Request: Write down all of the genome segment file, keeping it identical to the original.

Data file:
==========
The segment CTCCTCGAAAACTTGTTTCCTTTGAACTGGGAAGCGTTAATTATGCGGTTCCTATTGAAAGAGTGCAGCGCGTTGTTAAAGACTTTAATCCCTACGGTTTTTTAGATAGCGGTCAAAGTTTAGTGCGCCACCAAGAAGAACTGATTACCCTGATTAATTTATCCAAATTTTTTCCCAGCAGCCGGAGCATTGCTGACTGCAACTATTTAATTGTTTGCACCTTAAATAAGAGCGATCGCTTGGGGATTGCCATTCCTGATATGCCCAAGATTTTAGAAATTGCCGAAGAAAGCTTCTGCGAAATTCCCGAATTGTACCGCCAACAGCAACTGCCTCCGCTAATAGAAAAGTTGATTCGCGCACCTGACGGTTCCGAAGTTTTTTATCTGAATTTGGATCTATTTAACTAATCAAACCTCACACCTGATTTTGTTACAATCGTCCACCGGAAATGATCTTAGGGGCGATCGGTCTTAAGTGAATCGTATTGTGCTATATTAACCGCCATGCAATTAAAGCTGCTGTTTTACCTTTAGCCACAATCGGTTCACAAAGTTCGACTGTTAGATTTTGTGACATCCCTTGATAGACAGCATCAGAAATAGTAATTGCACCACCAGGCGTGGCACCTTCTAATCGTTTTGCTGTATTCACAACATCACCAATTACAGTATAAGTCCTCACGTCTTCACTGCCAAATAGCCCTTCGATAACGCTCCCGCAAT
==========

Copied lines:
The segment CTCCTCGAAAACTTGTTTCCTTTGAACTGGGAAGCGTTAATTATGCGGTTCCTATTGAAAGAGTGCAGCGCGTTGTTAAAGACTTTAATCCCTACGGTTTTTTAGATAGCGGTCAAAGTTTAGTGCGCCACCAAGAAGAACTGATTACCCTGATTAATTTATCCAAATTTTTTCCCAGCAGCCGGAGCATTGCTGACTGCAACTATTTAATTGTTTGCACCTTAAATAAGAGCGATCGCTTGGGGATTGCCATTCCTGATATGCCCAAGATTTTAGAAATTGCCGAAGAAAGCTTCTGCGAAATTCCCGAATTGTACCGCCAACAGCAACTGCCTCCGCTAATAGAAAAGTTGATTCGCGCACCTGACGGTTCCGAAGTTTTTTATCTGAATTTGGATCTATTTAACTAATCAAACCTCACACCTGATTTTGTTACAATCGTCCACCGGAAATGATCTTAGGGGCGATCGGTCTTAAGTGAATCGTATTGTGCTATATTAACCGCCATGCAATTAAAGCTGCTGTTTTACCTTTAGCCACAATCGGTTCACAAAGTTCGACTGTTAGATTTTGTGACATCCCTTGATAGACAGCATCAGAAATAGTAATTGCACCACCAGGCGTGGCACCTTCTAATCGTTTTGCTGTATTCACAACATCACCAATTACAGTATAAGTCCTCACGTCTTCACTGCCAAATAGCCCTTCGATAACGCTCCCGCAAT